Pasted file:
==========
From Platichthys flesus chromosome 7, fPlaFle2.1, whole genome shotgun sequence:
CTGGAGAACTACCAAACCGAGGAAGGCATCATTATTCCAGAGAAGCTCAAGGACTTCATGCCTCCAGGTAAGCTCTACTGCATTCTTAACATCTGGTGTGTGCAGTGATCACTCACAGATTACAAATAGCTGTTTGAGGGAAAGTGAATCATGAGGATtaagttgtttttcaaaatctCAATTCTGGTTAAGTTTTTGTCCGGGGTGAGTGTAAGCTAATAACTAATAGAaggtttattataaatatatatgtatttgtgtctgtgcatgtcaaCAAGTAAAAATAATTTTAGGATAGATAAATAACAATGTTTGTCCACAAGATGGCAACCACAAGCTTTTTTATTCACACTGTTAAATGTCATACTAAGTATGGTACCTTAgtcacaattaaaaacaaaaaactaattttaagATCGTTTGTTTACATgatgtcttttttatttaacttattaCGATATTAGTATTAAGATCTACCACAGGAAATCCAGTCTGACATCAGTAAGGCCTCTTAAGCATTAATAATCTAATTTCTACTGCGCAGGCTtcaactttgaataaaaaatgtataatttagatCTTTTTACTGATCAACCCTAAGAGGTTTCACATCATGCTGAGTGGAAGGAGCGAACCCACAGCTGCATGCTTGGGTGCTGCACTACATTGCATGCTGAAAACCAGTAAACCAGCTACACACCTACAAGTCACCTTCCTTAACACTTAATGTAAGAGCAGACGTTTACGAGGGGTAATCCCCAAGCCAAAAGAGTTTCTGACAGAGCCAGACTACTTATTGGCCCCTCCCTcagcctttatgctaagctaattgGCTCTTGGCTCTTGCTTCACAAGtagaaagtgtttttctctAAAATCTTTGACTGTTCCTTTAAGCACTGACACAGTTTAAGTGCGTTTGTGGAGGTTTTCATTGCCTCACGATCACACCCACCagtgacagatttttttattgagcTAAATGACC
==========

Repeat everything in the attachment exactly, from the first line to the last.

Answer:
From Platichthys flesus chromosome 7, fPlaFle2.1, whole genome shotgun sequence:
CTGGAGAACTACCAAACCGAGGAAGGCATCATTATTCCAGAGAAGCTCAAGGACTTCATGCCTCCAGGTAAGCTCTACTGCATTCTTAACATCTGGTGTGTGCAGTGATCACTCACAGATTACAAATAGCTGTTTGAGGGAAAGTGAATCATGAGGATtaagttgtttttcaaaatctCAATTCTGGTTAAGTTTTTGTCCGGGGTGAGTGTAAGCTAATAACTAATAGAaggtttattataaatatatatgtatttgtgtctgtgcatgtcaaCAAGTAAAAATAATTTTAGGATAGATAAATAACAATGTTTGTCCACAAGATGGCAACCACAAGCTTTTTTATTCACACTGTTAAATGTCATACTAAGTATGGTACCTTAgtcacaattaaaaacaaaaaactaattttaagATCGTTTGTTTACATgatgtcttttttatttaacttattaCGATATTAGTATTAAGATCTACCACAGGAAATCCAGTCTGACATCAGTAAGGCCTCTTAAGCATTAATAATCTAATTTCTACTGCGCAGGCTtcaactttgaataaaaaatgtataatttagatCTTTTTACTGATCAACCCTAAGAGGTTTCACATCATGCTGAGTGGAAGGAGCGAACCCACAGCTGCATGCTTGGGTGCTGCACTACATTGCATGCTGAAAACCAGTAAACCAGCTACACACCTACAAGTCACCTTCCTTAACACTTAATGTAAGAGCAGACGTTTACGAGGGGTAATCCCCAAGCCAAAAGAGTTTCTGACAGAGCCAGACTACTTATTGGCCCCTCCCTcagcctttatgctaagctaattgGCTCTTGGCTCTTGCTTCACAAGtagaaagtgtttttctctAAAATCTTTGACTGTTCCTTTAAGCACTGACACAGTTTAAGTGCGTTTGTGGAGGTTTTCATTGCCTCACGATCACACCCACCagtgacagatttttttattgagcTAAATGACC